Our Shared Hum-Ant-ity
I’m arriving back at Sydney airport following a joyous trip with a dear friend to Thailand. In high spirits we pick up baggage from the carousel and a customs officer notices that I am carrying a canvas painting suspended on a wooden frame. “Are you declaring that young man” says the customs officer. “I am now sir” I hear myself reply.
A customs official scans my bag whilst a stiff looking woman begins to investigate the wooden frame. She becomes more animated as she studies the frame. “Hmmm” she says intermittently — “this is always a high risk item” she declares, pointing to small cracks within the frame. My friend and I exchange a gentle smile.
She identifies a particularly deep crack — and with an expression of deep concern uttered “this doesn’t look good at all”. She tilts the frame and gently begins to tap it against the steel tabletop. What could she possibly be looking for?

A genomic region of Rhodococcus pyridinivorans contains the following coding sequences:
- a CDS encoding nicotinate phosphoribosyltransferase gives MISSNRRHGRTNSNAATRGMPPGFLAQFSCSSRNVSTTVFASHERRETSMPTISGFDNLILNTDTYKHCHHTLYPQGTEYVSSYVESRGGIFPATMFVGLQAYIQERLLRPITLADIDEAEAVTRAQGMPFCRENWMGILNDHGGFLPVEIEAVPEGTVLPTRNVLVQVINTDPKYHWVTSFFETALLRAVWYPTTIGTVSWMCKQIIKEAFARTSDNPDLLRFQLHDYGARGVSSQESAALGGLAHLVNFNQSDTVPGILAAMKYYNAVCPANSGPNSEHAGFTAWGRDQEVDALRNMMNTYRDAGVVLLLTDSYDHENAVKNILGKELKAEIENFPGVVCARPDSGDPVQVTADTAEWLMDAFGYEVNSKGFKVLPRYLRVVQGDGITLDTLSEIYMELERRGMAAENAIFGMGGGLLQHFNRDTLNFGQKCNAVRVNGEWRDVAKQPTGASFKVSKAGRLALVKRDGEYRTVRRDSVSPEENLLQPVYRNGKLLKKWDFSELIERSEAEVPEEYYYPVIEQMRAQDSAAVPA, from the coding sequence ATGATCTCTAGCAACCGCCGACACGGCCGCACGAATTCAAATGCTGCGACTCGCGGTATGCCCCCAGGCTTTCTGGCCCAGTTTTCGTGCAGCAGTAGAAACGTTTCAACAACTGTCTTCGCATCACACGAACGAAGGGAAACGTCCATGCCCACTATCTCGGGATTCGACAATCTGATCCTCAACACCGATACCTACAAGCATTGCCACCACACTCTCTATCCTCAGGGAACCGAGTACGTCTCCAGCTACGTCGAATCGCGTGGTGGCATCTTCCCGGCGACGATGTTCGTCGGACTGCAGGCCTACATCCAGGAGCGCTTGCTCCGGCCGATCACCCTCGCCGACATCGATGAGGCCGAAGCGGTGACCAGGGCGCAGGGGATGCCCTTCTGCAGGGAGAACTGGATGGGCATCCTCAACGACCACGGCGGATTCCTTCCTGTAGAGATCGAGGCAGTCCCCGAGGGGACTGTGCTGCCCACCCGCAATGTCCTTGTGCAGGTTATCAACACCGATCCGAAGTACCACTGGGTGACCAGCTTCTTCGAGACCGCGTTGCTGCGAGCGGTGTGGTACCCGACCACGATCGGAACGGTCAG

A few taps, and then something very unexpected happened… an ant fell out of the frame onto the table. “I knew it” she said triumphantly. She slipped a glove on and with her thumb squashed the ant completely flat into the table. Its little bodily structure was damaged beyond recognition. She then proceeded to scrape the mortal remains off the tabletop with a metal implement and places it into a small test-tube of acid to be sent off for testing. “This is why we do what we do” she says looking invigorated from the interaction. No funeral. No kind words from loved ones… Just a squelch and a test tube casket.
My friend and I were absolutely shocked. Firstly that unbeknown to us we had almost imported a Thai ant to Australia, and secondly, we were shocked at the viciousness with which this lady woman-handled the ant. It was brutal!